While thus engaged, I beheld a spacious building standing opposite the valley which we were in, and it appeared to reach to the very heavens. It was full of doors and windows, and they were filled with people, who were very finely dressed. When these people observed us in the low valley, under the tree, they pointed the finger of scorn at us, and treated us with all manner of disrespect and contempt. But their contumely we utterly disregarded.

I presently turned to my guide, and inquired of him the meaning of the fruit that was so delicious. He told me it was the pure love of God, shed abroad in the hearts of all those who love him, and keep his commandments. He then commanded me to go and bring the rest of my children. I told him that we were all there. "No," he replied, "look yonder, you have two more, and you must bring them also." Upon raising my eyes, I saw two small children, standing some distance off. I immediately went to them, and brought them to the tree; upon which they commenced eating with the rest, and we all rejoiced together. The more we ate, the more we seemed to desire, until we even got down upon our knees, and scooped it up, eating it by double handfuls.

After feasting in this manner a short time, I asked my guide what was the meaning of the spacious building which I saw. He replied, "It is Babylon, it is Babylon, and it must fall. The people in the doors and windows are the inhabitants thereof, who scorn and despise the Saints of God because of their humility."

I soon awoke, clapping my hands together for joy.[1]

There are many obvious connections between this dream and Lehi's vision of the tree of life

There are many obvious connections between this dream and Lehi's vision of the tree of life recorded in 1 Nephi 8:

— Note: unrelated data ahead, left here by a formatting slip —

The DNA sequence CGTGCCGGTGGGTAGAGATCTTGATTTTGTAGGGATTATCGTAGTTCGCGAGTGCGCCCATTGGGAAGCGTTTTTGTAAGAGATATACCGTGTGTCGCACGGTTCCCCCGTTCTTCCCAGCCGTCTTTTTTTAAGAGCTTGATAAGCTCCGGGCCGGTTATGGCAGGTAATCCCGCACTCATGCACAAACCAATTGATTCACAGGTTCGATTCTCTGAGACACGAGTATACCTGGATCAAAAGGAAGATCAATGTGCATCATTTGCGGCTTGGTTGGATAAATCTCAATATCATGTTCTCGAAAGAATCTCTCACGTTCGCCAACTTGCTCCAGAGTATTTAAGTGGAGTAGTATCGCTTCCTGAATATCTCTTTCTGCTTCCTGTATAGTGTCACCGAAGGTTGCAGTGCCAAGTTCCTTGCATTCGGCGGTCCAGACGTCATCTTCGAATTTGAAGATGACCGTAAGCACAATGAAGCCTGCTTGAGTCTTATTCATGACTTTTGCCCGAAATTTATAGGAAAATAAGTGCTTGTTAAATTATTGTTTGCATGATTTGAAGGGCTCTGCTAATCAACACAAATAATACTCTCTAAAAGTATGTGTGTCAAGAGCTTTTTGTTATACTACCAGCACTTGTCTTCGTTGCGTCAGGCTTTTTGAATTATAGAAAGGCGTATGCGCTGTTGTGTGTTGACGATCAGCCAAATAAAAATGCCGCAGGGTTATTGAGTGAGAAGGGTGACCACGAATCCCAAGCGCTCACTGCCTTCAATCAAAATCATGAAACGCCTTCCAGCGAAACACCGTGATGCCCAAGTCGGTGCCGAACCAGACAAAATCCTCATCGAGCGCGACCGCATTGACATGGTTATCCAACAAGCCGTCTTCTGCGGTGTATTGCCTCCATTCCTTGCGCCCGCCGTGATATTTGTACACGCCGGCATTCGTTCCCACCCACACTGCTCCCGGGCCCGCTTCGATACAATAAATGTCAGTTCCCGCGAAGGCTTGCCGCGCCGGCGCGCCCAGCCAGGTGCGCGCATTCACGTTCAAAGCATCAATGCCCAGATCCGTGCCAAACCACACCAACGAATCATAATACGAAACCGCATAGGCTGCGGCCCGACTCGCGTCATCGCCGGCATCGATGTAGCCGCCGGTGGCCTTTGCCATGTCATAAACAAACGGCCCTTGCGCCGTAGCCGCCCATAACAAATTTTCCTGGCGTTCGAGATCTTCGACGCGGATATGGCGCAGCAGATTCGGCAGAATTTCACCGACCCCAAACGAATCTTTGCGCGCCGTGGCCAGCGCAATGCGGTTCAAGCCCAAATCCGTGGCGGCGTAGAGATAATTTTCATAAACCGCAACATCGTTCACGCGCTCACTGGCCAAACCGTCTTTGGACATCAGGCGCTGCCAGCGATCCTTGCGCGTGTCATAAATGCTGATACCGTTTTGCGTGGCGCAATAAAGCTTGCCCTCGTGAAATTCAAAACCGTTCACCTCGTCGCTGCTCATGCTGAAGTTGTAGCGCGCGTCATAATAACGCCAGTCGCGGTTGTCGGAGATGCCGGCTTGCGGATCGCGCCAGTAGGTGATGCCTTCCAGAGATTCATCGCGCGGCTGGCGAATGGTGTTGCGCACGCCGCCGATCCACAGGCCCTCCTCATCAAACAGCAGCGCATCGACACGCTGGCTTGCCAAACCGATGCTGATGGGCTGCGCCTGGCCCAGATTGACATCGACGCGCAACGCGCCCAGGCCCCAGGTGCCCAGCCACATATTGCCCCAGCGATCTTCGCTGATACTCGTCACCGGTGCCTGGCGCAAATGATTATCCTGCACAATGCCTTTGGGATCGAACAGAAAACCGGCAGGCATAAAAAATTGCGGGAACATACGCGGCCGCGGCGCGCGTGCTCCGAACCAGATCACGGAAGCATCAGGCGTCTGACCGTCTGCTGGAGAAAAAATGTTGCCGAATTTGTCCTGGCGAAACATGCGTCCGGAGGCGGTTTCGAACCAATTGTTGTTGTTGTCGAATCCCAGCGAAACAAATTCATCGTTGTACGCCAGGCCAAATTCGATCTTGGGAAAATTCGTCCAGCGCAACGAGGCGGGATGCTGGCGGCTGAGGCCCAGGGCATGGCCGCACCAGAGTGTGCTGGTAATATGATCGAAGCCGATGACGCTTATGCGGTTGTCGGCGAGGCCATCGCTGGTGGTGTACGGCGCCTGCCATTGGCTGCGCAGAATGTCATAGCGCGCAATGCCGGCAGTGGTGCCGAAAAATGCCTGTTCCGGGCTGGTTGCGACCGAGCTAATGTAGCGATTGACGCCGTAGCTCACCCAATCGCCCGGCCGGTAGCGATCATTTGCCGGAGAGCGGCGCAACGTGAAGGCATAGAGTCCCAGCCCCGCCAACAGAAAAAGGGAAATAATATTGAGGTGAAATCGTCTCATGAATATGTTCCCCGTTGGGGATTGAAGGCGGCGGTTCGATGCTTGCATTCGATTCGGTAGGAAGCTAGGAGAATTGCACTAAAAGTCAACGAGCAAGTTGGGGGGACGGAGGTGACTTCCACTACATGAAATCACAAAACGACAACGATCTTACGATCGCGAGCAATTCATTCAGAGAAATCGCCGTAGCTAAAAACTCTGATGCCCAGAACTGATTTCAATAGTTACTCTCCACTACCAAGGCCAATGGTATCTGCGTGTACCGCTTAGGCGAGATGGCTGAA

• A desolate field representing the world (8:4).
  • A narrow path (8:20).
  • A river of water (8:13).
  • A rope running along the bank of the river (similar in function to the rod of iron in 8:19, 24).
  • A tree with dazzling white fruit (8:10–11).
  • Joseph, Sr. desires that his family should partake of the fruit also (8:12).
  • A spacious building filled with people who are mocking those who eat the fruit (8:26–27).
  • Joseph, Sr. and his family ignore the mocking (8:33).
  • The fruit represents the love of God (11:22).
  • The building represents the world (11:36; 12:18).

The source of the dream is Lucy's manuscript for which she dictated in the winter of 1844–45, 15 years after the publication of the Book of Mormon

The source of the dream is Lucy's manuscript for Joseph Smith, The Prophet And His Progenitors For Many Generations, which she dictated to Martha Jane Coray in the winter of 1844–45. Note the date of Lucy's dictation: more than 15 years after Joseph Smith, Junior, dictated the Book of Mormon.

Dreams are notoriously ephemeral. It is difficult for most people to remember the details of a dream, and those details quickly fade in the first few minutes after awaking.

The amount of detail Lucy records and the second-hand nature and late date of her testimony have led many to the conclusion that Lucy's recollection was strongly influenced by what she read in the Book of Mormon. That is, it is difficult to establish how much Joseph Sr.'s original dream had in common with the Book of Mormon, since the details which we have are only available after the fact, when Lucy's memory would have been affected by what she learned in the more detailed Book of Mormon account (even as it stands, the Book of Mormon account is far more detailed and lengthy than the material from 1844-45).

Thus, it seems plausible that there is a relationship between the Book of Mormon and Lucy's text--but, we cannot know in what direction(s) that influence moved.

Further reading

As further reading, we recommend that the reader go to the following websites that talk about the many convergences that Lehi's dream holds with antiquity:


  1. Lucy Mack Smith, Joseph Smith, The Prophet And His Progenitors For Many Generations, chapter 14